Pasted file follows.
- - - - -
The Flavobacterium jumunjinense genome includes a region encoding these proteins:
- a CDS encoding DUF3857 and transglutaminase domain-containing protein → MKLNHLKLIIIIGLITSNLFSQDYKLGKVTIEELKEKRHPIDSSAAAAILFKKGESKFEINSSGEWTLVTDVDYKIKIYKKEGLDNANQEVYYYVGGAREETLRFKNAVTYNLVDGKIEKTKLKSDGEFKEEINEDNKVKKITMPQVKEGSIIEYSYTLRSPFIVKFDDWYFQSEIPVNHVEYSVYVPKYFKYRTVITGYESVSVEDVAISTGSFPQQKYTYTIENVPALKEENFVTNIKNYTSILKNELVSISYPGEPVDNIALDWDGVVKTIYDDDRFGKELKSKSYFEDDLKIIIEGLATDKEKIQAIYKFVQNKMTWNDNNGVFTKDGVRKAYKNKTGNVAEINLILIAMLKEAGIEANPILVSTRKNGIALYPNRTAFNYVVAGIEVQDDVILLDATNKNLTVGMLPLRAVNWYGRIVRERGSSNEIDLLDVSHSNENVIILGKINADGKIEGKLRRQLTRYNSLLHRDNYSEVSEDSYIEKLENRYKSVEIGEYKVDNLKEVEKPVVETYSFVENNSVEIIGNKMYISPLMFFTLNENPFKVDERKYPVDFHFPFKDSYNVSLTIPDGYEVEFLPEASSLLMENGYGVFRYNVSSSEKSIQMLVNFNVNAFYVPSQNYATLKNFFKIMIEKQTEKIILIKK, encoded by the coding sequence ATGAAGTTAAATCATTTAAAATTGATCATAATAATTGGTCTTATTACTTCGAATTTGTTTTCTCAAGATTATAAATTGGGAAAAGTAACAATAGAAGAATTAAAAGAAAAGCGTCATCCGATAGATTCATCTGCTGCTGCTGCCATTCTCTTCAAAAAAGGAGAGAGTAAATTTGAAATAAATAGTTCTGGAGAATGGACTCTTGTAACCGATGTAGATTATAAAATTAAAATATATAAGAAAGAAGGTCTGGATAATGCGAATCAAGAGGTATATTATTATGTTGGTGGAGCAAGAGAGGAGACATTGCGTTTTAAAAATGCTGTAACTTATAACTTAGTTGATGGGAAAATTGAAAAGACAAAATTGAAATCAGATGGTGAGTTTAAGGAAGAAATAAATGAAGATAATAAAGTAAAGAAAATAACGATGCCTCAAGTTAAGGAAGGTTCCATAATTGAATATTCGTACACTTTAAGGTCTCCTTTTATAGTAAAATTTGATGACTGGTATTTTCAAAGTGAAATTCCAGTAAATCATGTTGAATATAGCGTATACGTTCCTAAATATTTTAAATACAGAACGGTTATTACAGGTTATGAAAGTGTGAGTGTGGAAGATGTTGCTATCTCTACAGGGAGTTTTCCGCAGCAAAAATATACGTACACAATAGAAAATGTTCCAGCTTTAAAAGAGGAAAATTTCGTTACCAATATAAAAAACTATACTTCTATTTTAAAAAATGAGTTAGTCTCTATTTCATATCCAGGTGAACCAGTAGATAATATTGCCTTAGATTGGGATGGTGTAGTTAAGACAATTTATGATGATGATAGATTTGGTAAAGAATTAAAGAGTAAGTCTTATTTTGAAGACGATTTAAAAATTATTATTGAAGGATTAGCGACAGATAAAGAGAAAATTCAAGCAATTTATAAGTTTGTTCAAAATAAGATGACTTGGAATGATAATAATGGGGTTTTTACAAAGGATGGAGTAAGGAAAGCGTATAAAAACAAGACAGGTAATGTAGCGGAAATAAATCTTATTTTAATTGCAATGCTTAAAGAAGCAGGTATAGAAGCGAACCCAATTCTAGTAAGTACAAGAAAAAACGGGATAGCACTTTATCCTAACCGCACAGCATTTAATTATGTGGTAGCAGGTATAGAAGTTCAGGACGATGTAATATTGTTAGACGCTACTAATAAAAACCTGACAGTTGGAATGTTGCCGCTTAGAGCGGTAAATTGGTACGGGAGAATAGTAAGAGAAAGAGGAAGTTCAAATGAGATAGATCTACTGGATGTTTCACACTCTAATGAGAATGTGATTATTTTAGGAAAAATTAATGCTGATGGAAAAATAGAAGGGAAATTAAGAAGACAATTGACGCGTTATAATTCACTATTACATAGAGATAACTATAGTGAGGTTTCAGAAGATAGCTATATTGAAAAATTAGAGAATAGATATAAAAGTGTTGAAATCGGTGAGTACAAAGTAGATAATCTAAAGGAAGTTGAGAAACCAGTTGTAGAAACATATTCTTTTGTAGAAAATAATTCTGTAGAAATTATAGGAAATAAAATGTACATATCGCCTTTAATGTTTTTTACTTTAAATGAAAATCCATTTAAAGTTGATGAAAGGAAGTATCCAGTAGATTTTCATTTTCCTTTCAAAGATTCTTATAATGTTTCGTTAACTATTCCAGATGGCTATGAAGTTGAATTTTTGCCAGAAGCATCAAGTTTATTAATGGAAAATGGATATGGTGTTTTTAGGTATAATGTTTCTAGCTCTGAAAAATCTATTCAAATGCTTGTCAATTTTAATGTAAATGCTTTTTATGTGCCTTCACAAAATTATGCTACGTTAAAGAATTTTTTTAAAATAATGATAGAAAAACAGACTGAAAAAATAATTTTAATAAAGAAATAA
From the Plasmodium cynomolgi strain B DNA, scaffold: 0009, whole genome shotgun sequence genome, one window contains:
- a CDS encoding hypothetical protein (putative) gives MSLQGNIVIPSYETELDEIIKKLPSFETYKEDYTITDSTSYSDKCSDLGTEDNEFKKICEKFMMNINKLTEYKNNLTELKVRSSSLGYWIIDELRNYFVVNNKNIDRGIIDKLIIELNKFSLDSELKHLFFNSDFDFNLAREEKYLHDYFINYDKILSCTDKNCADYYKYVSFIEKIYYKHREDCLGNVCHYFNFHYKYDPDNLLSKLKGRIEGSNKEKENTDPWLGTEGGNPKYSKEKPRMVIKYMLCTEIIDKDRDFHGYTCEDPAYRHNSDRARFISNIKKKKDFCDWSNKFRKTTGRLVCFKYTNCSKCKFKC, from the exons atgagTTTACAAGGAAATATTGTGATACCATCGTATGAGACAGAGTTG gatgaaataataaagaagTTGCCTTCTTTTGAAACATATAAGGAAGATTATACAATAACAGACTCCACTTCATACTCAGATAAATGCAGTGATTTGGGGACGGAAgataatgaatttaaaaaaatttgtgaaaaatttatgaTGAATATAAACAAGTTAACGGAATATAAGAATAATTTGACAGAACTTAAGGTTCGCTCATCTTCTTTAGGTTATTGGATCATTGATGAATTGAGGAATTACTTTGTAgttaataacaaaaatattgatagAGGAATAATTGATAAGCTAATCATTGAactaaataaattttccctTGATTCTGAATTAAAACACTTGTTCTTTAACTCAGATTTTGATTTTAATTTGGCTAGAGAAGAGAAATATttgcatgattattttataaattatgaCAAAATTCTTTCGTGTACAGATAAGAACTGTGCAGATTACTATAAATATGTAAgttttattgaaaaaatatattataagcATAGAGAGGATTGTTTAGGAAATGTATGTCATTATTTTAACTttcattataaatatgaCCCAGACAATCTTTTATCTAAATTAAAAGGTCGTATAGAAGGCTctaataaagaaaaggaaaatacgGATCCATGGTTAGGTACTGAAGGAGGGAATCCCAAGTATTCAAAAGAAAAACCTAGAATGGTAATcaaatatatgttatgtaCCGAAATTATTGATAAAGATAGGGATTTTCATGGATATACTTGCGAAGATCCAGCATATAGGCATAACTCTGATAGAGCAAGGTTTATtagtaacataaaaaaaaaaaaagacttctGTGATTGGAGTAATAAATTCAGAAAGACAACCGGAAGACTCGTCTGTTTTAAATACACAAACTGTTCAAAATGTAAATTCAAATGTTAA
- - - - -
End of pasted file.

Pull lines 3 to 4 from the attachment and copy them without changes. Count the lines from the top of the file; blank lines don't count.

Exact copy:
From the Plasmodium cynomolgi strain B DNA, scaffold: 0009, whole genome shotgun sequence genome, one window contains:
- a CDS encoding hypothetical protein (putative) gives MSLQGNIVIPSYETELDEIIKKLPSFETYKEDYTITDSTSYSDKCSDLGTEDNEFKKICEKFMMNINKLTEYKNNLTELKVRSSSLGYWIIDELRNYFVVNNKNIDRGIIDKLIIELNKFSLDSELKHLFFNSDFDFNLAREEKYLHDYFINYDKILSCTDKNCADYYKYVSFIEKIYYKHREDCLGNVCHYFNFHYKYDPDNLLSKLKGRIEGSNKEKENTDPWLGTEGGNPKYSKEKPRMVIKYMLCTEIIDKDRDFHGYTCEDPAYRHNSDRARFISNIKKKKDFCDWSNKFRKTTGRLVCFKYTNCSKCKFKC, from the exons atgagTTTACAAGGAAATATTGTGATACCATCGTATGAGACAGAGTTG gatgaaataataaagaagTTGCCTTCTTTTGAAACATATAAGGAAGATTATACAATAACAGACTCCACTTCATACTCAGATAAATGCAGTGATTTGGGGACGGAAgataatgaatttaaaaaaatttgtgaaaaatttatgaTGAATATAAACAAGTTAACGGAATATAAGAATAATTTGACAGAACTTAAGGTTCGCTCATCTTCTTTAGGTTATTGGATCATTGATGAATTGAGGAATTACTTTGTAgttaataacaaaaatattgatagAGGAATAATTGATAAGCTAATCATTGAactaaataaattttccctTGATTCTGAATTAAAACACTTGTTCTTTAACTCAGATTTTGATTTTAATTTGGCTAGAGAAGAGAAATATttgcatgattattttataaattatgaCAAAATTCTTTCGTGTACAGATAAGAACTGTGCAGATTACTATAAATATGTAAgttttattgaaaaaatatattataagcATAGAGAGGATTGTTTAGGAAATGTATGTCATTATTTTAACTttcattataaatatgaCCCAGACAATCTTTTATCTAAATTAAAAGGTCGTATAGAAGGCTctaataaagaaaaggaaaatacgGATCCATGGTTAGGTACTGAAGGAGGGAATCCCAAGTATTCAAAAGAAAAACCTAGAATGGTAATcaaatatatgttatgtaCCGAAATTATTGATAAAGATAGGGATTTTCATGGATATACTTGCGAAGATCCAGCATATAGGCATAACTCTGATAGAGCAAGGTTTATtagtaacataaaaaaaaaaaaagacttctGTGATTGGAGTAATAAATTCAGAAAGACAACCGGAAGACTCGTCTGTTTTAAATACACAAACTGTTCAAAATGTAAATTCAAATGTTAA